Have you ever grown through someone else’s difficulty? I have. When I was 11 years old my Dad was diagnosed with cancer. The diagnosis was bleak and his doctor told him to make sure his affairs were in order. While praying one night my Mom and Dad believed they received a word from God that said that he would be healed. In church one Sunday morning there was a word spoken that said he would go through difficulty but the outcome would be healing. My Dad convinced his doctor to do surgery and when they did they found they were wrong, he did have cancer but it was simply one tumor, not spread through his body as they diagnosed. Now, 26 years later, my Dad is still cancer free and living well. I learned then that God heals. I also learned that He fulfills His promises and that His love for us is enormous. In 1999 my Sister-in-law was diagnosed with cancer. For months I watched her fight and endure surgeries and treatments that left her weak in body but somehow strong in spirit. She called me one night and whispered into the phone, “Abie, why does He trust me this much? Why does God trust me enough to allow me to be used in this way?” Everywhere she went, hospitals, rehabilitation centers, doctors offices, she was a living example of the goodness of God and His glory was poured out. She endured and lives were changed, she trusted God and hearts melted. She passed away in October of that year, at perfect peace and ready to enter the eternal presence of God. I learned that God is good at all times. I learned that He loves His children and comforts, protects and delivers them, He is not a user, even when He uses us. I learned that life is truly a vapor but death is precious and rich.
Have you ever endured difficulty? If so, are you or will you let God be glorified through it? What if your difficulty has an eternal purpose? What if there is a Martha watching your life that is about to confess Jesus as Lord because of what you are enduring? What if God wants you to see more of Him, trust His heart and know His love in a more intimate way than ever before? What if this circumstance is not about the here and now but it has an eternal purpose and will win God eternal glory? Would it be worth it? Would we endure it?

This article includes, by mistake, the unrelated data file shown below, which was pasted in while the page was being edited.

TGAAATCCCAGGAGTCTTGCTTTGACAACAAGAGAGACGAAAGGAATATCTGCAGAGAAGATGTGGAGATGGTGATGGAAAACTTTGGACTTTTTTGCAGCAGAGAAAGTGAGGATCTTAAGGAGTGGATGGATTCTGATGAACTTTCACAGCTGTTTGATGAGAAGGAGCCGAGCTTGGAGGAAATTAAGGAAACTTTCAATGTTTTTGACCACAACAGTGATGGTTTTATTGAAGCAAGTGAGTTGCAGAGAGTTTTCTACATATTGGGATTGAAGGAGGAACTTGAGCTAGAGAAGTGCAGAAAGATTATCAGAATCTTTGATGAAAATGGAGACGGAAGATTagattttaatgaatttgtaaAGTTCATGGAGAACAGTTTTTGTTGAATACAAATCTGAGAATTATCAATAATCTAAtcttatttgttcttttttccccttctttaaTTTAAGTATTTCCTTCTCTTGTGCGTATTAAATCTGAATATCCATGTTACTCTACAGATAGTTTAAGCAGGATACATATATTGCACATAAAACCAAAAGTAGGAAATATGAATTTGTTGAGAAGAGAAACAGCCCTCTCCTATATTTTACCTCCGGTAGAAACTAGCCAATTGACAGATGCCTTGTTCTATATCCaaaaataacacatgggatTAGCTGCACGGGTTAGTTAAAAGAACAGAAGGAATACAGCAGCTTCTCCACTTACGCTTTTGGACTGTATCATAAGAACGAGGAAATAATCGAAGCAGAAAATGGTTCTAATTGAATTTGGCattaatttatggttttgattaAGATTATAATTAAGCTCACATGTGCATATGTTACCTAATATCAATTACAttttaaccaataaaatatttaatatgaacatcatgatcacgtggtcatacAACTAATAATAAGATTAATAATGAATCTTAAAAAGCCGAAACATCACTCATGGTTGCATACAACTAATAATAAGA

When my Sister-in-law was sick we shared a passage from Romans 9 together, “Will the thing formed say to him who formed it, ’Why have you made me like this?’ Does not the potter have the power over the clay, from the same lump to make one vessel for honor and another for dishonor?” We do not choose how God uses our lives, but we have the opportunity to trust that He uses us. We are not the keepers of our destiny, but we have been given the freedom to have an intimate relationship of love with the One that does keep it. We are not those that are in control of our coming and going, but we have been offered the great privilege of becoming the sons and daughters of the One that orders every step and holds all of time in His hands. Many times we see being “used by God” as being something high and lofty, standing in a pulpit, singing on a platform, writing in books or witnessing on street corners. All of those things are good and God has chosen to use them all but the way He is truly glorified is through the lives that His children entrust to Him. God is glorified when we are “pressed but not crushed, perplexed but not in despair, persecuted but not abandoned, struck down but not destroyed.” He is glorified when we know and show everyone around us that nothing can separate us from the love of God that is in Christ Jesus. He is glorified when we are willing to believe and proclaim “He will rescue us . . But even if He does not . . . We will not serve your gods.” Lazarus was a man that God loved, that God trusted and that God used. It was his death that led his sister Martha to her confession of faith. It was his death that opened the doors for Jesus to reveal an even greater revelation of Himself and it was his death that allowed the Jews to see the tears of love, of friendship and care that their God wept over each one of them. Whatever you may be going through today, it is not because God is absent, it is because He is doing more. You are not being betrayed and God is not slow in coming, He is working out perfection in your life and through your faith. It is not your errors or weakness that have brought on difficulty, it is His trust, His love and the glory that will be seen that God has chosen to use you “for such a time as this.” In the midst of your trouble today, take Jesus’ promise and claim it to come to pass both in and through your life, “take heart, I have overcome the world.”